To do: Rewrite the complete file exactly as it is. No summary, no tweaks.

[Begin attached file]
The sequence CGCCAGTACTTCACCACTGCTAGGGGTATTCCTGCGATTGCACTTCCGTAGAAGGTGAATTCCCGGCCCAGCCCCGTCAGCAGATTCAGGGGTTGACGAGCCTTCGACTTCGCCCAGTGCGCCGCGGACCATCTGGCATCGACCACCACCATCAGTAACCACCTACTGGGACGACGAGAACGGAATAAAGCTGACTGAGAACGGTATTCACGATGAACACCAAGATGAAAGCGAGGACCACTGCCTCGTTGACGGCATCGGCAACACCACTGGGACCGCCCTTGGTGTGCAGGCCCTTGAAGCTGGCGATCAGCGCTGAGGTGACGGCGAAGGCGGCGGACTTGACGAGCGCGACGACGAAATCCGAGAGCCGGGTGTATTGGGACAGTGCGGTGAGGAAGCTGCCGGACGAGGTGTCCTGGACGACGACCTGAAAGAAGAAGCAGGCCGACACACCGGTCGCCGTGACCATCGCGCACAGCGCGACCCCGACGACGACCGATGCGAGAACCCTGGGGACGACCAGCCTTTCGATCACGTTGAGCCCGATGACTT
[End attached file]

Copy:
The sequence CGCCAGTACTTCACCACTGCTAGGGGTATTCCTGCGATTGCACTTCCGTAGAAGGTGAATTCCCGGCCCAGCCCCGTCAGCAGATTCAGGGGTTGACGAGCCTTCGACTTCGCCCAGTGCGCCGCGGACCATCTGGCATCGACCACCACCATCAGTAACCACCTACTGGGACGACGAGAACGGAATAAAGCTGACTGAGAACGGTATTCACGATGAACACCAAGATGAAAGCGAGGACCACTGCCTCGTTGACGGCATCGGCAACACCACTGGGACCGCCCTTGGTGTGCAGGCCCTTGAAGCTGGCGATCAGCGCTGAGGTGACGGCGAAGGCGGCGGACTTGACGAGCGCGACGACGAAATCCGAGAGCCGGGTGTATTGGGACAGTGCGGTGAGGAAGCTGCCGGACGAGGTGTCCTGGACGACGACCTGAAAGAAGAAGCAGGCCGACACACCGGTCGCCGTGACCATCGCGCACAGCGCGACCCCGACGACGACCGATGCGAGAACCCTGGGGACGACCAGCCTTTCGATCACGTTGAGCCCGATGACTT